Alfred Hitchcock Essays, Book Reports, Term Papers

This essay Alfred Hitchcock Essays, Book Reports, Term Papers has a total of 3095 words and 14 pages.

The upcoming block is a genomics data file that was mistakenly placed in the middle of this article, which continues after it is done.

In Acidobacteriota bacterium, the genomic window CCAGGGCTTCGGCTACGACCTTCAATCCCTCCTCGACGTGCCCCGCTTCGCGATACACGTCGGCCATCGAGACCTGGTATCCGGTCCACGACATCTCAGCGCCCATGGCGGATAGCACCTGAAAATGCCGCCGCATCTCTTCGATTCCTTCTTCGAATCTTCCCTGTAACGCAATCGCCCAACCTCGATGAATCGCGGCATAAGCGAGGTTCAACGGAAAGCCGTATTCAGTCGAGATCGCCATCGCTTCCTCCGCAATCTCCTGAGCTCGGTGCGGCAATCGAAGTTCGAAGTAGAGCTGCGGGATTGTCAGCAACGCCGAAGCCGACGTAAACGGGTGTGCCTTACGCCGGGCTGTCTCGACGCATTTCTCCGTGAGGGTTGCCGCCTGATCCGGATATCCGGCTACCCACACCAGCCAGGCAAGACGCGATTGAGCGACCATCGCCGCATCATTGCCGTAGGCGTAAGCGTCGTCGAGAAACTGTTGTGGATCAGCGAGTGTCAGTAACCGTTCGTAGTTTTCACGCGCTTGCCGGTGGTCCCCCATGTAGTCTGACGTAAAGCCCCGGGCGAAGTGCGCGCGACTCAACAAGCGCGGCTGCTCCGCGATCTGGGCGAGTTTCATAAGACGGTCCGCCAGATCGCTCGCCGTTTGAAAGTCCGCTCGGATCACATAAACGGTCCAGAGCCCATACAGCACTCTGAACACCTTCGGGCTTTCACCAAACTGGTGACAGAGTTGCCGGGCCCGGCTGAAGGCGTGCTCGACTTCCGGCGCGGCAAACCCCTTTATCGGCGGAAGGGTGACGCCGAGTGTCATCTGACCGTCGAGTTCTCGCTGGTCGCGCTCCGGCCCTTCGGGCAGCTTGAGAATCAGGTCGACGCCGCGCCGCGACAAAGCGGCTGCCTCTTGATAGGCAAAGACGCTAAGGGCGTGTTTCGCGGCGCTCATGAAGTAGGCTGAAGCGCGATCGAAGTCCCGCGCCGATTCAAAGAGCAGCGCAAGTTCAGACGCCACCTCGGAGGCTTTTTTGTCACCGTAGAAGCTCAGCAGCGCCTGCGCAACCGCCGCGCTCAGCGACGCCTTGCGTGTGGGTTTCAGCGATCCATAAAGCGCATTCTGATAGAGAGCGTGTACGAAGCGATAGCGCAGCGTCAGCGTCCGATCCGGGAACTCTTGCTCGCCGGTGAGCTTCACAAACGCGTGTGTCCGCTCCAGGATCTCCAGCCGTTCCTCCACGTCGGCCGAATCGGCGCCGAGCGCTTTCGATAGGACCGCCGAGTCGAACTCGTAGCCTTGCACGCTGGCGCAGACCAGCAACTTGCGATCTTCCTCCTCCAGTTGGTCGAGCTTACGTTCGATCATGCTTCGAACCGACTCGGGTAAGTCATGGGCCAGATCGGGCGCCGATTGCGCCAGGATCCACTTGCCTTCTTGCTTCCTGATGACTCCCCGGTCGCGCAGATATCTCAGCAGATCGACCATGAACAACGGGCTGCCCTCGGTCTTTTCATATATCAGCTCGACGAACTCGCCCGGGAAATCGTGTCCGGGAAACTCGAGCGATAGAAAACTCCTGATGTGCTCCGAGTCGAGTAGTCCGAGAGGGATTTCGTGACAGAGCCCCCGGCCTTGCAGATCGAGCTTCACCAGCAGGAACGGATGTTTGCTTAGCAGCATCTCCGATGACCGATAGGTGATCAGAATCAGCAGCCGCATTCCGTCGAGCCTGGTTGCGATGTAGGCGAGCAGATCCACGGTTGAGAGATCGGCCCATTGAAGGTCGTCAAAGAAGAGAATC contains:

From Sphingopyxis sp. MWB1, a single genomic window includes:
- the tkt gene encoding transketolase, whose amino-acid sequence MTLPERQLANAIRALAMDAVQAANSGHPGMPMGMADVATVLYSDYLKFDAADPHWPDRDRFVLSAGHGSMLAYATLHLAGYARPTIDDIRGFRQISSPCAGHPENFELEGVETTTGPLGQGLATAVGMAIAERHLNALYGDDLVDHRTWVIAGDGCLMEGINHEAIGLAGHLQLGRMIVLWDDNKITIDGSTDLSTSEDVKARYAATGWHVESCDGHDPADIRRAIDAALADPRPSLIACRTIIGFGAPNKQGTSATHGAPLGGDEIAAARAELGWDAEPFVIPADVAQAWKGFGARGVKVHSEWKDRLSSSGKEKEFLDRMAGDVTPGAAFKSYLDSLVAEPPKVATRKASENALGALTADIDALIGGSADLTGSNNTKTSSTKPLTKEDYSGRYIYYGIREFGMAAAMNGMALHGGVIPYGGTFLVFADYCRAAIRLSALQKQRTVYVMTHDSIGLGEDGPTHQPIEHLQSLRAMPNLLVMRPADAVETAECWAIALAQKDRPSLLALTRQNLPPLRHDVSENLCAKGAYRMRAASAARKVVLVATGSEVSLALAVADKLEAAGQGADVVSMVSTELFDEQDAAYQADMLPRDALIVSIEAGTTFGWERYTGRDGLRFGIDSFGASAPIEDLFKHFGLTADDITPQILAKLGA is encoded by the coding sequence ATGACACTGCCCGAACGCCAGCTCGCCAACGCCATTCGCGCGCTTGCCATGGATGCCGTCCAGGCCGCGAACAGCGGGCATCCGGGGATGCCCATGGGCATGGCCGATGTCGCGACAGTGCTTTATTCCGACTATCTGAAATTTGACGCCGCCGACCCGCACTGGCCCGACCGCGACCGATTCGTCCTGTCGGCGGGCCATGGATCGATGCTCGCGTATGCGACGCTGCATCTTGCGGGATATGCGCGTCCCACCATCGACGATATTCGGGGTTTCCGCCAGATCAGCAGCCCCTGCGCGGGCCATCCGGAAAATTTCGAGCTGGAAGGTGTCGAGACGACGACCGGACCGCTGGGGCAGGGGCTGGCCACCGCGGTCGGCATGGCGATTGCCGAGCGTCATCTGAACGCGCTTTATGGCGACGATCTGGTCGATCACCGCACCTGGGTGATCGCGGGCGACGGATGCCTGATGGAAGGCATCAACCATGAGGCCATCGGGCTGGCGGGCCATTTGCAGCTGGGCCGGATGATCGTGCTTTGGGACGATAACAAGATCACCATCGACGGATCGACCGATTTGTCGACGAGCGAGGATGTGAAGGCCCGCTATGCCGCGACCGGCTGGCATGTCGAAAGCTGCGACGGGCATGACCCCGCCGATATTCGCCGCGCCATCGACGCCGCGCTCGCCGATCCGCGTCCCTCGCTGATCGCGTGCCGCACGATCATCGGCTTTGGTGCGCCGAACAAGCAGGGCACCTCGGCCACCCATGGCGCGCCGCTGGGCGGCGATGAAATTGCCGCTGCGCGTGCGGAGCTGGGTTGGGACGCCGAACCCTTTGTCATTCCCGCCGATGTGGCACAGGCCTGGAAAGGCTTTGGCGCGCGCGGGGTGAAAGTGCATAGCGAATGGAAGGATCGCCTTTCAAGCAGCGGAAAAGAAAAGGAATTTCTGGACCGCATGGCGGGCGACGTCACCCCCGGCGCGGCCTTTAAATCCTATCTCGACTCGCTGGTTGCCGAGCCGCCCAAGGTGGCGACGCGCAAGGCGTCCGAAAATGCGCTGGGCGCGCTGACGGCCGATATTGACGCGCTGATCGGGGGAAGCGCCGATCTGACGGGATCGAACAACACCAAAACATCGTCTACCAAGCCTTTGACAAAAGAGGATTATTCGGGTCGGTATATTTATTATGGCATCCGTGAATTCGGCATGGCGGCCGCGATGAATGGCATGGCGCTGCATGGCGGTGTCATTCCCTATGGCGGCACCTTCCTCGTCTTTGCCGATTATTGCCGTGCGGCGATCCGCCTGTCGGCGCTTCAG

Alfred Hitchcock ALFRED HITCHCOCK He was known to his audiences as the 'Master of Suspense' and what Hitchcock mastered was not only the art of making films but also the task of taming his own imagination. Director of many works such as Vertigo, Psycho, The Birds and The 39 steps, Hitchcock told his stories through intelligent plots, witty dialogue and tales of mystery and murder. In doing so, he inspired a new generation of film makers and revolutionized the thriller film, making him a legend around the world. His brilliance was sometimes too bright: He was hated as well as loved. Hitchcock was unusual, inventive, impassioned, yet demanding. Alfred Joseph Hitchcock was born on August 13, 1899(Sennet 108). His birthplace is Leytonstone, England(Sennet 108). He went to St. Ignatius College in London England where he learned to excel in many things(Sennet 110). Not only was Alfred Hitchcock a film director but he was also a screen writer and a film producer. He began his film making career in 1919 illustrating title cards for silent films at Paramount's Famous Players-Lasky studio in London(Philips 50). There he learned scripting, editing and art direction, and rose to assistant director in 1922. That year he directed an unfinished film, MRS. PEABODY. His first completed film as director was THE PLEASURE GARDEN (1925), an Anglo-German production filmed in Munich(Spoto 41). "In 1926, Hitchcock created the film that would set off his career, THE LODGER, his breakthrough film, was a prototypical example of the classic Hitchcock plot: an innocent protagonist is falsely accused of a crime."(Spoto 45). In 1929, Alfred made his first sound film, BLACKMAIL. In this story of a woman who stabs an artist to death when he tries to seduce her, Hitchcock emphasized the young woman's anxiety by gradually distorting all but one word—"knife"—of a neighbor's dialogue the morning after the killing(Spoto 56). Here and in MURDER! (1930), Hitchcock first made the link between sex and violence. "THE MAN WHO KNEW TOO MUCH (1934), a commercial and critical success, established a favorite pattern: an investigation of family relationships within a suspenseful story".(Spoto 70). THE 39 STEPS (1935) showcases a more mature Hitchcock; it is an efficiently told chase film containing exciting incidents and memorable characters. In 1938, Hitchcock created another film, THE LADY VANISHES. This is a sleek, fast-paced, and magnificently entertaining film. Hitchcock's last British film, JAMAICA INN (1939), and his first Hollywood effort, REBECCA (1940), were both handsomely mounted though somewhat uncharacteristic works based on novels by Daphne du Maurier(Spoto 82). Despite its somewhat muddled narrative, FOREIGN CORRESPONDENT (1940) was the first Hollywood film in his recognizable style. SUSPICION (1941), the story of a woman who thinks her husband is a murderer about to make her his next victim, was an exploration of family dynamics; "its introduction of evil into the domestic arena foreshadowed SHADOW OF A DOUBT (1943), Hitchcock's early Hollywood masterwork."(Spoto 87). Hitchcock would return to the feminine sacrifice-of-identity theme several times, most immediately with the masterful NOTORIOUS (1946), a love story about an FBI agent who must send the woman he loves into the arms of a Nazi in order to uncover an espionage ring. Other psychological dramas of the late 1940s were SPELLBOUND (1945), THE PARADINE CASE (1948), and UNDER CAPRICORN (1949). Both LIFEBOAT (1944) and ROPE (1948) were interesting technical exercises. In ROPE, Hitchcock sought to make a film that appeared to be a single, unedited shot. ROPE shared with the more effective STRANGERS ON A TRAIN (1951), a villain intent on committing the perfect murder(Spoto 121). During his most inspired period, from 1950 to 1960, Hitchcock produced a cycle of memorable films which included minor works such as I CONFESS (1953), the classy thrillers DIAL M FOR MURDER (1954) and TO CATCH A THIEF (1955), THE MAN WHO KNEW TOO MUCH (1956) and the "black comedy" THE TROUBLE WITH HARRY (1955). He also directed several top-drawer films like STRANGERS ON A TRAIN and THE WRONG MAN (1956), a critique of the American justice system. His three masterpieces of the period were investigations into the very nature of watching cinema. In 1954, Hitchcock created REAR WINDOW. "This film made viewers voyeurs, then had them pay for their pleasure."(Spoto 160). This story of a photographer who happens to witness a murder was a huge success. VERTIGO (1958), as haunting a movie as Hollywood has ever produced at the time, took the lost-feminine-identity theme of SHADOW OF A DOUBT and NOTORIOUS and identified its cause as male fetishism. However, NORTH BY NORTHWEST (1959) is perhaps Hitchcock's most fully realized film of the period. this exciting chase movie is full of all the things for which many remember Hitchcock: "ingenious shots, subtle male-female relationships, dramatic score, bright color, inside jokes, witty symbolism and—above all—masterfully orchestrated suspense."(Spoto 173). Films created in Hitchcock’s later years included THE BIRDS (1963). This film presented evil as an environmental fact of life. It is also one of Hitchcock’s more popular films. In 1964, he created MARNIE. Hitchcock's disappointing TOPAZ (1969), an unfocused story set during the Cuban missile crisis, was not of his typical narrative economy and wit. He returned to England to produce FRENZY (1972), a tale much more in the Hitchcock style, about an innocent man suspected of being a serial killer. His final film, FAMILY PLOT (1976), pitted two couples against one another: a pair of professional thieves versus a female psychic and her working-class lover. "It was a fitting end to a body of work that demonstrated the eternal symmetry of good and evil."(Spoto 180). Perhaps no other film changed Hollywood's perception of the horror film as drastically as did PSYCHO. More surprising is the fact that this horror classic was directed by Alfred Hitchcock, a film maker who never relied upon shock values until this film. "Here Hitchcock indulged in nudity, blood baths, necrophilia, transvestitism, schizophrenia, and a host of other taboos and got away with it, simply because he was Hitchcock."(Rebello 31). The great director clouded his intent and motives by reportedly stating that the entire film was nothing more than one huge joke(Rebello 32). No one laughed; Instead they cringed in their seats, waiting for the next assault on their senses. The violence and bloodletting of PSYCHO may look tame to those who have grown up on Freddy Krueger and Jason, but no one had ever seen anything like it in 1960. Inspired by the life of the demented, cannibalistic Wisconsin killer Ed Gein (whose heinous acts would also inspire THE TEXAS CHAINSAW MASSACRE, 1974 and DERANGED, 1974)(Rebello 30), PSYCHO is probably Hitchcock's most gruesome and dark film. PSYCHO's enduring influence comes not only from the Norman Bates character, but also from the psychological themes Hitchcock develops. "Enhancing the sustained fright of this film are an excellent cast, from which the director coaxes extraordinary performances, and Bernard Herrmann's chilling score."(Rebello 60). Especially effective is the composer's so-called "murder music," high-pitched screeching sounds that flash across the viewer's consciousness as quickly as the killer's deadly knife. Bernard Herrmann achieved this effect by having a group of violinists frantically saw the same notes over and over again(Rebello 62). Hitchcock really shocked Paramount when he demanded that he be allowed to film the sleazy, sensational novel that Robert Bloch based on the Gein killings. Bloch's subject matter and characters were far from the sophisticated homicide and refined characters usually found in Hitchcock's films, but the filmmaker kept after the studio's front office until the executives agreed. He was told, however, that he would have to shoot the film on an extremely limited budget—no more than $800,000. Surprisingly, Hitchcock accepted the budget restrictions and went ahead with the film, utilizing television technical people, who were less expensive than standard Hollywood crews(Rebello 89). Moreover, the director, realizing that Paramount expected this to be his first box-office failure, proposed that he finance the film with his own money in return for 60 percent of the profits. Relieved that this wouldn’t be a big loss, Paramount agreed to act as the film's distributor. But even Hitchcock's close associates refused to believe that he was making a wise decision. His longtime associate producer, Joan Harrison, refused to take points in this film, opting for a direct salary, telling him "You're on your own on this one, Hitch."(Rebello 95). After rejecting writer James Cavanaugh's adaptation of the Bloch novel, Hitchcock, at the urging of MCA, met briefly with writer Joseph Stefano, who had only one screenplay credit, THE BLACK ORCHID (1959), a less-than-inspiring film starring Sophia Loren and Anthony Quinn(Rebello 104). Although he had expressed doubts about Stefano, Hitchcock changed his mind after meeting the writer and gave him the green light. When Stefano told Hitchcock that he could not work up much sympathy for a peeping Tom killer in his forties (t